But because cows are still herbivores requiring nearly half of their diet to be fiber-based feedstuffs, the total amount of starch that can be fed to cows, calves and heifers is limited. Rumen health and cow health is negatively affected by excessive levels of starch and total NFC in rations. Over-feeding starch to cows will quickly result in a hostile environment for rumen microbes. All-grain diets fed to herbivores will kill them.

The fermentation of starch results in a lower pH level in the rumen and fiber-digesting microbes cannot survive in overly acidic conditions. The general term used to describe this problem is “ruminal acidosis”. Signs of excessive starch levels and ruminal acidosis in a dairy diet include declining milk fat percentage, declining cud-chewing activity and declining milk production. Long-term effects include laminitis and an increased incidence of ketosis and displaced abomasums.

The optimal starch level for dairy cow diets is not well established because diets can have great variation in effective fiber as well as fiber digestibility. However, most nutritionists agree that total starch on a dry matter basis should fall between 25 and 30 percent of the total diet. The proper balancing and managing of starch and total NFC levels in dairy cow diets is intended to maximize milk production while minimizing deviations of ruminal pH throughout the day. Low rumen pH damages the rumen papillae, reducing the absorptive surface area in the rumen, which results in reduced feed digestion. Milk production is ultimately driven by feed intakes so when feed absorption and digestibility is compromised, milk production will suffer as will milk components and cow health.

For most dairy farmers, corn silage and corn grain supply the majority of the necessary energy in dairy cow diets. Ear-to-stalk ratios and the size of the ears will have a large influence on the amount of starch found in a silo of corn silage. The starch level in corn silage is a major contributor to the calories that it can supply to a milk cow diet.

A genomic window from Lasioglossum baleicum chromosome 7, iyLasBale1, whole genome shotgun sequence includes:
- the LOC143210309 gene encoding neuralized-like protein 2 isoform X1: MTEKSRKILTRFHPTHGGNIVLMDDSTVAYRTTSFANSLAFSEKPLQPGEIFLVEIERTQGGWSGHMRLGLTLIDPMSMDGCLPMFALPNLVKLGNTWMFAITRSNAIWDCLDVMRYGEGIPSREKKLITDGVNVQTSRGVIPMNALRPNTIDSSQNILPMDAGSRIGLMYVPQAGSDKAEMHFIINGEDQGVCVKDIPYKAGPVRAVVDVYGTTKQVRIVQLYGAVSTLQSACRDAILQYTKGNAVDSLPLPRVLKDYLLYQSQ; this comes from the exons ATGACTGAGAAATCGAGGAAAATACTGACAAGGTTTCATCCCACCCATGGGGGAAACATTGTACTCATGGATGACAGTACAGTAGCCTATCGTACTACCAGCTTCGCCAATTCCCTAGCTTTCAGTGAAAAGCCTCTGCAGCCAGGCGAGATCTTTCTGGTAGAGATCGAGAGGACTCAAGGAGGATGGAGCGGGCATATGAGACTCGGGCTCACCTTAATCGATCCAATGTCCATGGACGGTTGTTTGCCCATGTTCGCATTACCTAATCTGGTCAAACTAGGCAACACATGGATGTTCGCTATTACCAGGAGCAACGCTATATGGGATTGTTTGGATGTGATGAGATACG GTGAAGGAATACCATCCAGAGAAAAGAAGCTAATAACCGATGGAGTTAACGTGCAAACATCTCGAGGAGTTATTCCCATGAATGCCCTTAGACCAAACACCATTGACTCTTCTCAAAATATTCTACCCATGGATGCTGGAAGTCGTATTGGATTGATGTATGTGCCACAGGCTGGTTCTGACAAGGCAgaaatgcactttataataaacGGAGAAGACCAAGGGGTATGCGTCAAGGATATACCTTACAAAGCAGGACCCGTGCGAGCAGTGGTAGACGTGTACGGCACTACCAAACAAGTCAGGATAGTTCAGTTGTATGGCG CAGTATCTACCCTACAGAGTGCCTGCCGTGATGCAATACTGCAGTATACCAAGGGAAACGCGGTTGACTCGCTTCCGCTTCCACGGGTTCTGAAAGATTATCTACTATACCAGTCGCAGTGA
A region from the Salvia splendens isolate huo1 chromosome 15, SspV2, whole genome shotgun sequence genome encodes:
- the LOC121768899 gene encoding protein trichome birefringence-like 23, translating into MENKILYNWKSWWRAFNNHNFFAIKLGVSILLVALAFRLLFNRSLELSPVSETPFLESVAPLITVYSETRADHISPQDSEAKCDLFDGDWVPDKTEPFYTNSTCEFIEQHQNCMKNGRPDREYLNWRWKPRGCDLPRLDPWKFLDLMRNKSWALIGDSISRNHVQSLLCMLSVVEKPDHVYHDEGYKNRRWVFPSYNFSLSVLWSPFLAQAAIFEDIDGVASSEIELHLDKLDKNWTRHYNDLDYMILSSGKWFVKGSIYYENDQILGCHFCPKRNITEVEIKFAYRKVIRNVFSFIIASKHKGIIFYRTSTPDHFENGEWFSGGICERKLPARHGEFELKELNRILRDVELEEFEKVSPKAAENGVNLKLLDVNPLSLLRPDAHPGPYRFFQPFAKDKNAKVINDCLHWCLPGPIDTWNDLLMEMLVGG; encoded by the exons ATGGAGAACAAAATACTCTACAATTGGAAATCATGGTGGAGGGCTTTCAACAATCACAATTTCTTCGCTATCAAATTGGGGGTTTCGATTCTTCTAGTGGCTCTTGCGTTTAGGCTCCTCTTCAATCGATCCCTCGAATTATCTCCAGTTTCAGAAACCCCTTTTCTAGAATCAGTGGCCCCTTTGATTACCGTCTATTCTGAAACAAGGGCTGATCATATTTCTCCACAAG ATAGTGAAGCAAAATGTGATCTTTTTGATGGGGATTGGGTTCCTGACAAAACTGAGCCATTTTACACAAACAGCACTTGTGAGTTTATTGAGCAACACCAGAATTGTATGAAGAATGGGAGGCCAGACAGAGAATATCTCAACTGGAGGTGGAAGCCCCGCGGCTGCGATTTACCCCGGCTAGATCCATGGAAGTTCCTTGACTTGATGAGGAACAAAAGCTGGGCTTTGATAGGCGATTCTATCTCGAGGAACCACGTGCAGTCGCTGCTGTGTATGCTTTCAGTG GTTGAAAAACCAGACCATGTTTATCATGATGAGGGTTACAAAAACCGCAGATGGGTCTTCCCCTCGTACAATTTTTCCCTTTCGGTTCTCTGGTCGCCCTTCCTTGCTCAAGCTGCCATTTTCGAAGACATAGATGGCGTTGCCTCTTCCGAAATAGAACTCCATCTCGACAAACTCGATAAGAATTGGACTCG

More recently, as corn prices have soared due to drought and market demands, there has been a greater interest in the digestibility of starch in corn silage. Farmers who can grow high quality corn silage with superior starch digestibility have been able to reduce their dependence on higher priced purchased corn. But corn silage must be grown, harvested and stored correctly to get the most out of the starch. We’ve all seen the undigested corn kernels in the manure, indicating that many calories that could have been used for milk production have been wasted.

Digestibility of starch in corn silage is highly variable and affected by the growing environment and the maturity at harvest. Corn kernels harden as the corn plant matures and becomes drier and less digestible. Corn kernels that are beyond the milk stage or no longer have any sign of soft dough will supply little nutrition to the ration even though the “forage test” says there’s a lot of starch and energy available.

The addition of starch in today’s dairy herd diets is a sure bet to improve milk production or growth rates. However, when formulating rations that are especially high in corn silage and/or corn grain, make sure that starch is not overfed or money is not being thrown away with poorly digestible starch.